• Mary Finch

Why You Shouldn't Apologize for Typos

Updated: Jun 14

I find it distinctly heartbreaking anytime I am messaging a new friend and I mention that I love to read or work as a copy editor or teach college composition, and their next message is "Sorry for the typos." And this situation happens a lot.

I hate it for two reasons: 1) I don't care at all about typos (more on this in a moment) and 2) I don't want people afraid to communicate with me.

Typos happen. There is sure to be at least one in this very blog post.

The worst part of it all is that typos--like the much loathed umms and likes of spoken communication--are often a sign of excitement. We are trying to share ideas as quickly as possible because we just can't wait to tell our friends, and our fingers hit the u before the o or autocorrect chose the wrong there, or our fingers skip a word to keep with the thoughts racing in our brain, but we hit send before we notice because we are just too excited.

Or, even worse, typos happen due to some facet of privilege in society: your school didn't cover typing curriculum so your fingers gets tangled on the key board, or you have a visual processing disability and you literally cannot tell when two letters get transposed, or you grew up speaking something besides standardized North American White English, so the grammar rules your boss and teachers expect you to follow fit like a tuxedo that is two sizes too small.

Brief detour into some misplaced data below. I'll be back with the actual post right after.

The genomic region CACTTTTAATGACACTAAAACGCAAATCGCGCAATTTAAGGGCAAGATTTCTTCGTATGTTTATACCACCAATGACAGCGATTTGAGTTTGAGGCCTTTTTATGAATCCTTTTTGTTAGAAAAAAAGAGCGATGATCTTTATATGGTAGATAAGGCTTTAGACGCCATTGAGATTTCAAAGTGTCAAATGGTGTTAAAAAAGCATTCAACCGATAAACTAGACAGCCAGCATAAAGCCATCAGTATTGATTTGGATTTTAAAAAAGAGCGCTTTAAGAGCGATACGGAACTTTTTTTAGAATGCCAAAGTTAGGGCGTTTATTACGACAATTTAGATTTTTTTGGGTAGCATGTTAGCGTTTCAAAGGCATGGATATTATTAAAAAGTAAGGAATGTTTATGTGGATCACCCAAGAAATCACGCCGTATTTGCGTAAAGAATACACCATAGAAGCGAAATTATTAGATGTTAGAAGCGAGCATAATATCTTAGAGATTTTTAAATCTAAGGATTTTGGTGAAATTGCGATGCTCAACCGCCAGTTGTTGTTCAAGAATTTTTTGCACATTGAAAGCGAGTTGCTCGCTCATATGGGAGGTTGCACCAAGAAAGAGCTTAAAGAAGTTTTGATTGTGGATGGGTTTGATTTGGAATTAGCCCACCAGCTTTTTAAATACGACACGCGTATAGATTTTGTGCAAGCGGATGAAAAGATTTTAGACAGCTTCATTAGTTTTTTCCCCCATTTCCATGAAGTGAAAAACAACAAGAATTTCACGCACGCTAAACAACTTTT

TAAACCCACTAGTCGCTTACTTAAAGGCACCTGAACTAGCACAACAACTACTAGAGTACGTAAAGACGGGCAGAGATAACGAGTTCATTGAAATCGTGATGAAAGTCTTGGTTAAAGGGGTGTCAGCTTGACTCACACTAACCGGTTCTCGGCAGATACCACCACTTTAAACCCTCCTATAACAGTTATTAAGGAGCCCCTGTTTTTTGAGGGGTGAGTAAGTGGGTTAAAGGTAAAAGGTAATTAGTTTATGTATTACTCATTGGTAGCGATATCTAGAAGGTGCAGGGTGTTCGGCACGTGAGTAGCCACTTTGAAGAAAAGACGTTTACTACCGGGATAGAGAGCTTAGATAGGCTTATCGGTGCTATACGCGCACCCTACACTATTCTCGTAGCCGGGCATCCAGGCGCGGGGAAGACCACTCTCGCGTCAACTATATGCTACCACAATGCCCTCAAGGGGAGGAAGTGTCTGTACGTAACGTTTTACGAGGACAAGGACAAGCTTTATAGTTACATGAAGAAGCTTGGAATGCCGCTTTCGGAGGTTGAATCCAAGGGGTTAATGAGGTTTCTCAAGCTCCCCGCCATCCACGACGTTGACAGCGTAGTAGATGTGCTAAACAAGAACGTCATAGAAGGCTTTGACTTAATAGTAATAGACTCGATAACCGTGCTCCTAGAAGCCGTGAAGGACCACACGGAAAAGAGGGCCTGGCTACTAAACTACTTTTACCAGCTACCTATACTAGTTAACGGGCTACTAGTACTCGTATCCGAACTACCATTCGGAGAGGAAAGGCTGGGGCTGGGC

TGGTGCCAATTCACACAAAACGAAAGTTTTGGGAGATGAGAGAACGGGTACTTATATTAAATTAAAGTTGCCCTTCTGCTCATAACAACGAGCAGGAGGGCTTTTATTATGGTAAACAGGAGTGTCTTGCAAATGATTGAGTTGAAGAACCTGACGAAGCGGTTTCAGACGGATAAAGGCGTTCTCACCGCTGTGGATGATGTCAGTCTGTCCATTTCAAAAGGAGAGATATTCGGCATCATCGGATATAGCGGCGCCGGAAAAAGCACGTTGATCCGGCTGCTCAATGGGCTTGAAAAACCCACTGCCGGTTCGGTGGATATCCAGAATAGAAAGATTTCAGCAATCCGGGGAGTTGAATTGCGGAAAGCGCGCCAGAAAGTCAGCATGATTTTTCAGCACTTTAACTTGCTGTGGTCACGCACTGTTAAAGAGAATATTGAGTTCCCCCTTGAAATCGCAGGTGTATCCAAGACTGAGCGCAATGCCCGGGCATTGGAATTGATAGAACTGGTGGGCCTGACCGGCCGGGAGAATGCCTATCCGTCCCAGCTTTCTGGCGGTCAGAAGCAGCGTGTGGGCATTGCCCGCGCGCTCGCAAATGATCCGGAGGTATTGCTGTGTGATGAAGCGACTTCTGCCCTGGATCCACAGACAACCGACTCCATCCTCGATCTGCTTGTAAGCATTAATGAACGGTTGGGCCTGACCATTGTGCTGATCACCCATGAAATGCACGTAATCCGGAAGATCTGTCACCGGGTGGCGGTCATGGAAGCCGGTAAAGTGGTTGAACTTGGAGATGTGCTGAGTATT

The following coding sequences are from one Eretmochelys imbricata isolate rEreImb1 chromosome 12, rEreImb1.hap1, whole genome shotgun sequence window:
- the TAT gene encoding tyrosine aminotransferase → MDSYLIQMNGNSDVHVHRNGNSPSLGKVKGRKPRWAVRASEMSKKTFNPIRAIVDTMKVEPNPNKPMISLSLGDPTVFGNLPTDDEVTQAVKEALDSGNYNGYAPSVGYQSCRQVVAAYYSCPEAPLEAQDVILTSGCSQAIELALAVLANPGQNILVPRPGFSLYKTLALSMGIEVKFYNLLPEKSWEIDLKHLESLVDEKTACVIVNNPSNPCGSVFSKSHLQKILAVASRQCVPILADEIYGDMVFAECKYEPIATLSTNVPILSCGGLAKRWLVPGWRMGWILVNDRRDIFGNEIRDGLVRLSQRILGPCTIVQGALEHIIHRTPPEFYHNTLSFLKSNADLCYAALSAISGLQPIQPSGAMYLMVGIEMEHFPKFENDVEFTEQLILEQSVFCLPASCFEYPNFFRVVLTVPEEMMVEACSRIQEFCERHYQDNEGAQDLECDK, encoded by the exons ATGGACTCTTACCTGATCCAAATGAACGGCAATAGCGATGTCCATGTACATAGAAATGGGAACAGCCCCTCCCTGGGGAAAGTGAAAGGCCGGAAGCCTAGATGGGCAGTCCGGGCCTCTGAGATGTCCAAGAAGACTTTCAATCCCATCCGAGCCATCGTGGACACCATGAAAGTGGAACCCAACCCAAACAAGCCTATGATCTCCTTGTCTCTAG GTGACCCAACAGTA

Teaching Intro to College Composition, I met a lot of students who were terrified of writing because they felt like they didn't have a right to write, all because they had typos and spelling mistakes. Tragically, more often than not, they struggled with these errors because no one had shown them how to edit effectively or explained the logic behind grammar rules. My goal in teaching was always to root out that fear, because it blocked their voice and creativity.

So, please don't apologize for your typos. I really do not care. I won't think less of you, that you are careless or uneducated. I care about your ideas and your passion, not your commas. I want you to communicate with me, typos and errors included!

To be clear though: when it comes to things I am looking at to be published, I promise to be on the look out for typos. But I won't judge you for them.

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